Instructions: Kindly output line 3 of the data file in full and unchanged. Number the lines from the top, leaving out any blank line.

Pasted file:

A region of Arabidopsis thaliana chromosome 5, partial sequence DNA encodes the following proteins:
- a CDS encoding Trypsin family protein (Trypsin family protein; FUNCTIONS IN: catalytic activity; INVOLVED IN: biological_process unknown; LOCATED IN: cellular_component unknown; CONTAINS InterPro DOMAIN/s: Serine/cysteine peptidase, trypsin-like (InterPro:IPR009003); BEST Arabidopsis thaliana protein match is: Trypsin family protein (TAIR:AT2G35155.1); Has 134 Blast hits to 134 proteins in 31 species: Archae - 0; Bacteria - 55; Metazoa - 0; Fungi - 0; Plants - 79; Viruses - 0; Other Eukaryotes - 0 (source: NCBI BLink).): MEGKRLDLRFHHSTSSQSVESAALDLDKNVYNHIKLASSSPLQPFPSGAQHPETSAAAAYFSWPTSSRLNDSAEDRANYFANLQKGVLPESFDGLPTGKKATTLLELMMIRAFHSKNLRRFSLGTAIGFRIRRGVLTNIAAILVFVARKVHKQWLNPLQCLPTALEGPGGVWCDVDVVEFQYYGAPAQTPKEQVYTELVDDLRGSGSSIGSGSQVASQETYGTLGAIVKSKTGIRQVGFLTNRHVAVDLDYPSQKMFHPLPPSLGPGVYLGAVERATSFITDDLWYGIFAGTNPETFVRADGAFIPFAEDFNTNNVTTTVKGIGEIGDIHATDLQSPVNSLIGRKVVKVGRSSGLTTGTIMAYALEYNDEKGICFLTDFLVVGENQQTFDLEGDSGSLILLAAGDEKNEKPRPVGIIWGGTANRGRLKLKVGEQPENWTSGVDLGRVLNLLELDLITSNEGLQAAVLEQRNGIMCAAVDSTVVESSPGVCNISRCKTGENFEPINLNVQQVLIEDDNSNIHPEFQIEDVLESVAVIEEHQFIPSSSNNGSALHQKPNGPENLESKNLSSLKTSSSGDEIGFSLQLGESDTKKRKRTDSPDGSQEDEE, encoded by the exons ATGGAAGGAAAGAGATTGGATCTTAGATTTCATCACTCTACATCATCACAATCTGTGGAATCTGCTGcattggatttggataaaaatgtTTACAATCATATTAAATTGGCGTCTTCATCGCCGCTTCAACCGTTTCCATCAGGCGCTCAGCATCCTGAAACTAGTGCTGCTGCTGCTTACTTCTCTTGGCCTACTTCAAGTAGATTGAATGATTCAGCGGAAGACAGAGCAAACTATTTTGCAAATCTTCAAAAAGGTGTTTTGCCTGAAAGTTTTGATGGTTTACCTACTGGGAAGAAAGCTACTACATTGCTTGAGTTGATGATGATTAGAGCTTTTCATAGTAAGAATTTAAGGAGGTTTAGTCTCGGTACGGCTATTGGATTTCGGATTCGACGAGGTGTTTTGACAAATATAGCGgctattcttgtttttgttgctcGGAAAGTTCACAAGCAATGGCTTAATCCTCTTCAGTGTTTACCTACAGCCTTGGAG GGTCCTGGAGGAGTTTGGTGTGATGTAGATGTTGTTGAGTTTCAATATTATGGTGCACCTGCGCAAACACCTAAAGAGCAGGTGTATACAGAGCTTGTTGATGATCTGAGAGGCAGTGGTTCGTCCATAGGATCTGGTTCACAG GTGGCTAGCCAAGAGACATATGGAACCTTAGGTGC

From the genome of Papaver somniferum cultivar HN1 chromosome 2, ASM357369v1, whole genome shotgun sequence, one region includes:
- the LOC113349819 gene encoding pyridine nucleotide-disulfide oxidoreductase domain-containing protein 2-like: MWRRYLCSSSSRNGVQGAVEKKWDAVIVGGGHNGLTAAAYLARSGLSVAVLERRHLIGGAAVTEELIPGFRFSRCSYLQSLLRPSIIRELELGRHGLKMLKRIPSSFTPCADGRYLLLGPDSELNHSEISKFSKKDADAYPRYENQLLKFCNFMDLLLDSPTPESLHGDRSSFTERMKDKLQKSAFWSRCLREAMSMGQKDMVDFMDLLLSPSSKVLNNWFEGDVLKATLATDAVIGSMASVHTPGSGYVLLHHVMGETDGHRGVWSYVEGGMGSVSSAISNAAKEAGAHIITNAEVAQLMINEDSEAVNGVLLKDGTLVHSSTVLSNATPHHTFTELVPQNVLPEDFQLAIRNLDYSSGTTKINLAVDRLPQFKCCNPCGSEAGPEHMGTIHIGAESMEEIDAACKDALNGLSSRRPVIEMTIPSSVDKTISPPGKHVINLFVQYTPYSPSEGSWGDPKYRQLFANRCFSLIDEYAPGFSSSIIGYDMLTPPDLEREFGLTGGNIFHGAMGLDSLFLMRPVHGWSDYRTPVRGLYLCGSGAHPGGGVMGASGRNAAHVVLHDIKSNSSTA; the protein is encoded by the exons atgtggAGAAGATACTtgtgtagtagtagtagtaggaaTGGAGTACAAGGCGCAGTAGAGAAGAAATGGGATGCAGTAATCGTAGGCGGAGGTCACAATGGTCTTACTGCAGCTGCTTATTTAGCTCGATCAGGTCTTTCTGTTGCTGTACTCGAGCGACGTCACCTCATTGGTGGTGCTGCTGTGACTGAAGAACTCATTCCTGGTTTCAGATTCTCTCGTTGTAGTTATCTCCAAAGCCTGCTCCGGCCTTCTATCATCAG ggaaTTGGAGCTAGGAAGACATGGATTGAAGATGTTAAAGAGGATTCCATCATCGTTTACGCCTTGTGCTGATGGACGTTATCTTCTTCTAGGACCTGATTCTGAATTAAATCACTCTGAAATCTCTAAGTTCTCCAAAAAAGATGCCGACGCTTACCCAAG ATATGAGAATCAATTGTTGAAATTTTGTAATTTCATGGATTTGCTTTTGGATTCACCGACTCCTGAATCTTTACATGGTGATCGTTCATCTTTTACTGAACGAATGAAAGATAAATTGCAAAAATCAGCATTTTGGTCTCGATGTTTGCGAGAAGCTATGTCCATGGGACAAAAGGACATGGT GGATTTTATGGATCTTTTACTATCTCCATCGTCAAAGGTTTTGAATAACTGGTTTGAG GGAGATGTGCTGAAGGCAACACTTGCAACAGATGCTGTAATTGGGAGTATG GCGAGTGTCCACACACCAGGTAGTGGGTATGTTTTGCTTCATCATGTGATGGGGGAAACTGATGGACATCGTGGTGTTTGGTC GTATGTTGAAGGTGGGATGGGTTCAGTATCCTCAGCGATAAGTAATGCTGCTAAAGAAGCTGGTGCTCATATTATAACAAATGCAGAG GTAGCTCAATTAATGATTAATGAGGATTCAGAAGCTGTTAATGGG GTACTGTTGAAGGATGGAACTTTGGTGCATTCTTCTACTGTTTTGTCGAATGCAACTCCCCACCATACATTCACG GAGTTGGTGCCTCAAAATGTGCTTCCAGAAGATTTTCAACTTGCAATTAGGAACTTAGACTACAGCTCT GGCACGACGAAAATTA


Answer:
From the genome of Papaver somniferum cultivar HN1 chromosome 2, ASM357369v1, whole genome shotgun sequence, one region includes: